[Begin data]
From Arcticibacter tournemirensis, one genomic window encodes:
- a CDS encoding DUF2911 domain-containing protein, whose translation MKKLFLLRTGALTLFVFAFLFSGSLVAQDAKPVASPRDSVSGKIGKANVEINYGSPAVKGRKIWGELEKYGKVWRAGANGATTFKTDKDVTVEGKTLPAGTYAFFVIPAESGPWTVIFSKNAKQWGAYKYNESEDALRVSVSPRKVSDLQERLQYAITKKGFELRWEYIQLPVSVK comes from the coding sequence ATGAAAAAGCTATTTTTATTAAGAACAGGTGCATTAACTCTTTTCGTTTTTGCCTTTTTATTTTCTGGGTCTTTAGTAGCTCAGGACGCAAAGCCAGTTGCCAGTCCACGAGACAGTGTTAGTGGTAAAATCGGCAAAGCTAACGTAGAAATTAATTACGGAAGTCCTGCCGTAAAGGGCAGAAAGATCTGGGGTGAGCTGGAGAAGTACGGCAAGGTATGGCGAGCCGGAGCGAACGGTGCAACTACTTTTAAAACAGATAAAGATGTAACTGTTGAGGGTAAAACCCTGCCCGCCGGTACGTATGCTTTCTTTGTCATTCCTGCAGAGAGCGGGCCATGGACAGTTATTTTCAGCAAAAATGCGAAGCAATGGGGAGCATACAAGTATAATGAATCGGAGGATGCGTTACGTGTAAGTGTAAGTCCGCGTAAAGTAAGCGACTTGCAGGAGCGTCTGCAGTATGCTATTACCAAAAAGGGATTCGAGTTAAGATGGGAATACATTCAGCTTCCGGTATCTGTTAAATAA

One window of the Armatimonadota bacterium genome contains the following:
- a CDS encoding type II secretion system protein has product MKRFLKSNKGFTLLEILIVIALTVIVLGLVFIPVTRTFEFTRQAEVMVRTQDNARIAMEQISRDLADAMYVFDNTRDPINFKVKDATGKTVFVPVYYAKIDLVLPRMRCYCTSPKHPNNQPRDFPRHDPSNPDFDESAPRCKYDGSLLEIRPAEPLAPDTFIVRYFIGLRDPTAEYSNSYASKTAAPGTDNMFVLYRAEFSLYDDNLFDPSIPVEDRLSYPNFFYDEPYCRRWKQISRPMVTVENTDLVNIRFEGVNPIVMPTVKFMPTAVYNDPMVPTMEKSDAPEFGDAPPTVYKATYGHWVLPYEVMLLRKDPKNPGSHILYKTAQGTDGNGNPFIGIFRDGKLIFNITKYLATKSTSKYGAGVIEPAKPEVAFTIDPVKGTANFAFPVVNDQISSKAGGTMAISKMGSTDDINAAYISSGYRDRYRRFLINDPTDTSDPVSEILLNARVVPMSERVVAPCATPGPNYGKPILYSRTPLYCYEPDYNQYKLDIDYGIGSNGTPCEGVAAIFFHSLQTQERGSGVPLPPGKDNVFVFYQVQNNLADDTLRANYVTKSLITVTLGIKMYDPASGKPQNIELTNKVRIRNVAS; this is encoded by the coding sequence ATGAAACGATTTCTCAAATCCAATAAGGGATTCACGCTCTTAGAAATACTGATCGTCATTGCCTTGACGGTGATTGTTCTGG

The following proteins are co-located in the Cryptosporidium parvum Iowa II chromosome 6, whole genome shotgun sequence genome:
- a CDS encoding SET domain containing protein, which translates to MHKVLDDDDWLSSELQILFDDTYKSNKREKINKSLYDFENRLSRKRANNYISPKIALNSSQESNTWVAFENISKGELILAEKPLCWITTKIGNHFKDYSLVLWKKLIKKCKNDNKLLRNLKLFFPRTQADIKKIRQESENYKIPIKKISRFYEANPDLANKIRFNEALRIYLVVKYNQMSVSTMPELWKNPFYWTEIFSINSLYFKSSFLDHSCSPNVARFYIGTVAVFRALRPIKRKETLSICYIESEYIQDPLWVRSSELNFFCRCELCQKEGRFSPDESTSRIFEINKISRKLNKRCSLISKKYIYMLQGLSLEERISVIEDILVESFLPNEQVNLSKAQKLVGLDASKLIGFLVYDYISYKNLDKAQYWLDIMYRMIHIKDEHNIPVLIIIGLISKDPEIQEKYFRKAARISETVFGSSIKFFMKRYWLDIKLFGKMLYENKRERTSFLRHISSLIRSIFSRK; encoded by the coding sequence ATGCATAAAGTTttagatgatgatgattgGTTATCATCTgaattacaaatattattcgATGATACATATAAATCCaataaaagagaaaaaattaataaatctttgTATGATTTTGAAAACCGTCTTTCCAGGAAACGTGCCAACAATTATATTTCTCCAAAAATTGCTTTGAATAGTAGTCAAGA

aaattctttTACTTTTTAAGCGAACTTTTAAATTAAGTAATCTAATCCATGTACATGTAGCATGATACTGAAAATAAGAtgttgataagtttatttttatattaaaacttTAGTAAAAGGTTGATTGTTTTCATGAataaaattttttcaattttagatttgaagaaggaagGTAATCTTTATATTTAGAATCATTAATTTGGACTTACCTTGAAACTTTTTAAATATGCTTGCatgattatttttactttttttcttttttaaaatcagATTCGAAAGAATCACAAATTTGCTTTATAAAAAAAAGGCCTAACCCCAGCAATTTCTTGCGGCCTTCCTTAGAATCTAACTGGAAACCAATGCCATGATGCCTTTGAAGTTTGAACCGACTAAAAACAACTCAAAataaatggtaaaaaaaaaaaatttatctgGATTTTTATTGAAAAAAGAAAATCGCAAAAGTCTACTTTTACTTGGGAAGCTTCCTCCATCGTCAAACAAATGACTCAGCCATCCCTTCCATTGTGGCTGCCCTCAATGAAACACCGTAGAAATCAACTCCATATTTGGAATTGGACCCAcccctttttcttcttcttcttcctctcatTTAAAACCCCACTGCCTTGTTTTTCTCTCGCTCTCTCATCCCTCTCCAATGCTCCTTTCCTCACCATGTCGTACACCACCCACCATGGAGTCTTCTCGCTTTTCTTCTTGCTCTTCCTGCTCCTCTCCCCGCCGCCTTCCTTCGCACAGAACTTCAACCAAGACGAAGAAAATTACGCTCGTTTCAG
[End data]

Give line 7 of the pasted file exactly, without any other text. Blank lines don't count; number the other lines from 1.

aaattctttTACTTTTTAAGCGAACTTTTAAATTAAGTAATCTAATCCATGTACATGTAGCATGATACTGAAAATAAGAtgttgataagtttatttttatattaaaacttTAGTAAAAGGTTGATTGTTTTCATGAataaaattttttcaattttagatttgaagaaggaagGTAATCTTTATATTTAGAATCATTAATTTGGACTTACCTTGAAACTTTTTAAATATGCTTGCatgattatttttactttttttcttttttaaaatcagATTCGAAAGAATCACAAATTTGCTTTATAAAAAAAAGGCCTAACCCCAGCAATTTCTTGCGGCCTTCCTTAGAATCTAACTGGAAACCAATGCCATGATGCCTTTGAAGTTTGAACCGACTAAAAACAACTCAAAataaatggtaaaaaaaaaaaatttatctgGATTTTTATTGAAAAAAGAAAATCGCAAAAGTCTACTTTTACTTGGGAAGCTTCCTCCATCGTCAAACAAATGACTCAGCCATCCCTTCCATTGTGGCTGCCCTCAATGAAACACCGTAGAAATCAACTCCATATTTGGAATTGGACCCAcccctttttcttcttcttcttcctctcatTTAAAACCCCACTGCCTTGTTTTTCTCTCGCTCTCTCATCCCTCTCCAATGCTCCTTTCCTCACCATGTCGTACACCACCCACCATGGAGTCTTCTCGCTTTTCTTCTTGCTCTTCCTGCTCCTCTCCCCGCCGCCTTCCTTCGCACAGAACTTCAACCAAGACGAAGAAAATTACGCTCGTTTCAG